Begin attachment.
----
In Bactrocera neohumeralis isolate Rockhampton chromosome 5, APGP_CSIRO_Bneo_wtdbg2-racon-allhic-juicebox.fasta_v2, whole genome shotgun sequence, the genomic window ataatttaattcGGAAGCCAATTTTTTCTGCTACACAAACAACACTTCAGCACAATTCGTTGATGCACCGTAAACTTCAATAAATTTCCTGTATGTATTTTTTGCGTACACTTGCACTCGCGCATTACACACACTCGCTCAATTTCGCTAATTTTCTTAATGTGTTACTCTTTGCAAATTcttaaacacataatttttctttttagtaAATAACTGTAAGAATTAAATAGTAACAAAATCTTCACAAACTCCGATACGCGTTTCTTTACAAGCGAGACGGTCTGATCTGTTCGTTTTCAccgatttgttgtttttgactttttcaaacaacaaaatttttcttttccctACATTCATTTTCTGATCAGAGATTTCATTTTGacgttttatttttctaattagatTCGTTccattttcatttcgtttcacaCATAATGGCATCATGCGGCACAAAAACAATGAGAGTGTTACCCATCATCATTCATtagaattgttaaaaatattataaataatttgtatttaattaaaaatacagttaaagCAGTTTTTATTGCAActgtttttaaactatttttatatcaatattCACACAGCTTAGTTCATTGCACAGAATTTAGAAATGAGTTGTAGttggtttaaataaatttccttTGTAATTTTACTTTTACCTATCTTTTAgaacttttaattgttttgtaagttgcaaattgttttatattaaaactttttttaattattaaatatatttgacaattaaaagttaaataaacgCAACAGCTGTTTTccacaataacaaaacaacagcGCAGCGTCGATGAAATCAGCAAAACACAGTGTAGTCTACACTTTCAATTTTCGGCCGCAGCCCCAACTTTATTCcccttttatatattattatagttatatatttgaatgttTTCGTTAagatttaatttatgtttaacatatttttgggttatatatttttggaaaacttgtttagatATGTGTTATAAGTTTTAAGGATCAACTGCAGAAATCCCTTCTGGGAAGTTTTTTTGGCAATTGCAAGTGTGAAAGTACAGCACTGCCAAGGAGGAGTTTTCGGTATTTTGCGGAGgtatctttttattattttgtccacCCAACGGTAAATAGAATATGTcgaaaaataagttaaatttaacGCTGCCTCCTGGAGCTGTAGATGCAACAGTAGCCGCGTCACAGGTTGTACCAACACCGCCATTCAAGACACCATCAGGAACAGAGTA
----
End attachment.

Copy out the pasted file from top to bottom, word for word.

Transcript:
In Bactrocera neohumeralis isolate Rockhampton chromosome 5, APGP_CSIRO_Bneo_wtdbg2-racon-allhic-juicebox.fasta_v2, whole genome shotgun sequence, the genomic window ataatttaattcGGAAGCCAATTTTTTCTGCTACACAAACAACACTTCAGCACAATTCGTTGATGCACCGTAAACTTCAATAAATTTCCTGTATGTATTTTTTGCGTACACTTGCACTCGCGCATTACACACACTCGCTCAATTTCGCTAATTTTCTTAATGTGTTACTCTTTGCAAATTcttaaacacataatttttctttttagtaAATAACTGTAAGAATTAAATAGTAACAAAATCTTCACAAACTCCGATACGCGTTTCTTTACAAGCGAGACGGTCTGATCTGTTCGTTTTCAccgatttgttgtttttgactttttcaaacaacaaaatttttcttttccctACATTCATTTTCTGATCAGAGATTTCATTTTGacgttttatttttctaattagatTCGTTccattttcatttcgtttcacaCATAATGGCATCATGCGGCACAAAAACAATGAGAGTGTTACCCATCATCATTCATtagaattgttaaaaatattataaataatttgtatttaattaaaaatacagttaaagCAGTTTTTATTGCAActgtttttaaactatttttatatcaatattCACACAGCTTAGTTCATTGCACAGAATTTAGAAATGAGTTGTAGttggtttaaataaatttccttTGTAATTTTACTTTTACCTATCTTTTAgaacttttaattgttttgtaagttgcaaattgttttatattaaaactttttttaattattaaatatatttgacaattaaaagttaaataaacgCAACAGCTGTTTTccacaataacaaaacaacagcGCAGCGTCGATGAAATCAGCAAAACACAGTGTAGTCTACACTTTCAATTTTCGGCCGCAGCCCCAACTTTATTCcccttttatatattattatagttatatatttgaatgttTTCGTTAagatttaatttatgtttaacatatttttgggttatatatttttggaaaacttgtttagatATGTGTTATAAGTTTTAAGGATCAACTGCAGAAATCCCTTCTGGGAAGTTTTTTTGGCAATTGCAAGTGTGAAAGTACAGCACTGCCAAGGAGGAGTTTTCGGTATTTTGCGGAGgtatctttttattattttgtccacCCAACGGTAAATAGAATATGTcgaaaaataagttaaatttaacGCTGCCTCCTGGAGCTGTAGATGCAACAGTAGCCGCGTCACAGGTTGTACCAACACCGCCATTCAAGACACCATCAGGAACAGAGTA